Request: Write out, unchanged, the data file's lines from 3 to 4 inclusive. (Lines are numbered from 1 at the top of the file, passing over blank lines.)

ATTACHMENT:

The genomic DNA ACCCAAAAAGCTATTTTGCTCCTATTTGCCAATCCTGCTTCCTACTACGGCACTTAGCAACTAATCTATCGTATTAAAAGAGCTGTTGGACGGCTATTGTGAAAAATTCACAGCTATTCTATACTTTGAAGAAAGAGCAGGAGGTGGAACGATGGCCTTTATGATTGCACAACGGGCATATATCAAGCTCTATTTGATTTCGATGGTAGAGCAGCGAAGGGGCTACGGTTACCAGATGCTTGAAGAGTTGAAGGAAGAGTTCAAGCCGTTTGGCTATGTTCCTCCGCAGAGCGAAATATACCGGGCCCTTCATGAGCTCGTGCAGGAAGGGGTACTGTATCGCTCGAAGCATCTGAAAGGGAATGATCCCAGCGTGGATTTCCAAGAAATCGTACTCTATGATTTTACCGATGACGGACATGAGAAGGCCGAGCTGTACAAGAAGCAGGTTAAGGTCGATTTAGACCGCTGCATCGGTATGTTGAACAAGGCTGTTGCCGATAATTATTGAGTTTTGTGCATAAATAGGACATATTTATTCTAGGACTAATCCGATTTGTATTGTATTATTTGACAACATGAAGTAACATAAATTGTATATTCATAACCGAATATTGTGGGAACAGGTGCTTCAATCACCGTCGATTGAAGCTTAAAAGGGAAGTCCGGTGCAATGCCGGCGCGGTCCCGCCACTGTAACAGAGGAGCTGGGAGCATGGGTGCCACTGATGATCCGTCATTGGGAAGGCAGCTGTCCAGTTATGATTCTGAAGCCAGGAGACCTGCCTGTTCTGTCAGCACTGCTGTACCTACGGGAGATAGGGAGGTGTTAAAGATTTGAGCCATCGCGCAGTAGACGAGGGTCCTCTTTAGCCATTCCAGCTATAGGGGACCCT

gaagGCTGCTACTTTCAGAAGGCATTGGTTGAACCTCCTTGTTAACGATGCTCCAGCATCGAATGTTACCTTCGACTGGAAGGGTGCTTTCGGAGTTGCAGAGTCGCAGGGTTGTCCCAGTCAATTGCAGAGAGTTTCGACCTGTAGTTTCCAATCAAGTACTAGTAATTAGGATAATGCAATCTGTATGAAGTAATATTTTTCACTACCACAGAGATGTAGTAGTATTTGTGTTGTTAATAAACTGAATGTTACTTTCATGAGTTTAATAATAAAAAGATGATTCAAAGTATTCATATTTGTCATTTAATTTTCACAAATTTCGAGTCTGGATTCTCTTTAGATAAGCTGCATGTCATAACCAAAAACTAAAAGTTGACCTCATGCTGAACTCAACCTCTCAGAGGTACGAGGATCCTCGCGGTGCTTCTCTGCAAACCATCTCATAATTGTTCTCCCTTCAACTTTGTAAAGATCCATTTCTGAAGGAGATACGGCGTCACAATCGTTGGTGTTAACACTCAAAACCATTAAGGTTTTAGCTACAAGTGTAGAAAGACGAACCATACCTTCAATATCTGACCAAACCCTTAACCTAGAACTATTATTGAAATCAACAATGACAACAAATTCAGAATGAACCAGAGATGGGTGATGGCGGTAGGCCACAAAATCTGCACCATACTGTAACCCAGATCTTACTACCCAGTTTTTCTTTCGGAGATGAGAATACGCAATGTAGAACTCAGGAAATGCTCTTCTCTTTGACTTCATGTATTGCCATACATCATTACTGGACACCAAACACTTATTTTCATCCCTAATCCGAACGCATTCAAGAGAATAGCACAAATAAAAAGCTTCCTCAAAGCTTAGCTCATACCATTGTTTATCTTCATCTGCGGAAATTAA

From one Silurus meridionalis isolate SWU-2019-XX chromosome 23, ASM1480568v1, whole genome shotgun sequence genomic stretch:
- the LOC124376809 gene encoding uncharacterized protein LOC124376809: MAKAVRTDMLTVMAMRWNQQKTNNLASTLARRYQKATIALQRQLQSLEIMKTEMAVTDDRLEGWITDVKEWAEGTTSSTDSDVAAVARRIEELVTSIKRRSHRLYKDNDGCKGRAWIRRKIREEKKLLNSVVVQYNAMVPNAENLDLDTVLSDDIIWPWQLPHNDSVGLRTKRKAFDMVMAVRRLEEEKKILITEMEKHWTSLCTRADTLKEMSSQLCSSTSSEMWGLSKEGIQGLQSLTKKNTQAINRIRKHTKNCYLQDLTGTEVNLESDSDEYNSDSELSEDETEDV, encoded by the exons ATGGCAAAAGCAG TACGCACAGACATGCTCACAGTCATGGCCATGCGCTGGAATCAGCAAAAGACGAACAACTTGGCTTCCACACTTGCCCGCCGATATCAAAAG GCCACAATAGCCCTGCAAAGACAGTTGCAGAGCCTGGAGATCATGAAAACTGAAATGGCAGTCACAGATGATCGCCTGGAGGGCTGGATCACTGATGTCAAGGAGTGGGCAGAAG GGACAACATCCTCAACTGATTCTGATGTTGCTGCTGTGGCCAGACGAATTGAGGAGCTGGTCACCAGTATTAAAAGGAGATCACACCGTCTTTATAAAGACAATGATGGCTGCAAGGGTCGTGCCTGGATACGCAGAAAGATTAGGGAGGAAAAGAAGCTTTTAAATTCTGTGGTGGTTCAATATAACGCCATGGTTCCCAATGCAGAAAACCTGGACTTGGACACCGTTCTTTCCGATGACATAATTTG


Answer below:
From one Silurus meridionalis isolate SWU-2019-XX chromosome 23, ASM1480568v1, whole genome shotgun sequence genomic stretch:
- the LOC124376809 gene encoding uncharacterized protein LOC124376809: MAKAVRTDMLTVMAMRWNQQKTNNLASTLARRYQKATIALQRQLQSLEIMKTEMAVTDDRLEGWITDVKEWAEGTTSSTDSDVAAVARRIEELVTSIKRRSHRLYKDNDGCKGRAWIRRKIREEKKLLNSVVVQYNAMVPNAENLDLDTVLSDDIIWPWQLPHNDSVGLRTKRKAFDMVMAVRRLEEEKKILITEMEKHWTSLCTRADTLKEMSSQLCSSTSSEMWGLSKEGIQGLQSLTKKNTQAINRIRKHTKNCYLQDLTGTEVNLESDSDEYNSDSELSEDETEDV, encoded by the exons ATGGCAAAAGCAG TACGCACAGACATGCTCACAGTCATGGCCATGCGCTGGAATCAGCAAAAGACGAACAACTTGGCTTCCACACTTGCCCGCCGATATCAAAAG GCCACAATAGCCCTGCAAAGACAGTTGCAGAGCCTGGAGATCATGAAAACTGAAATGGCAGTCACAGATGATCGCCTGGAGGGCTGGATCACTGATGTCAAGGAGTGGGCAGAAG GGACAACATCCTCAACTGATTCTGATGTTGCTGCTGTGGCCAGACGAATTGAGGAGCTGGTCACCAGTATTAAAAGGAGATCACACCGTCTTTATAAAGACAATGATGGCTGCAAGGGTCGTGCCTGGATACGCAGAAAGATTAGGGAGGAAAAGAAGCTTTTAAATTCTGTGGTGGTTCAATATAACGCCATGGTTCCCAATGCAGAAAACCTGGACTTGGACACCGTTCTTTCCGATGACATAATTTG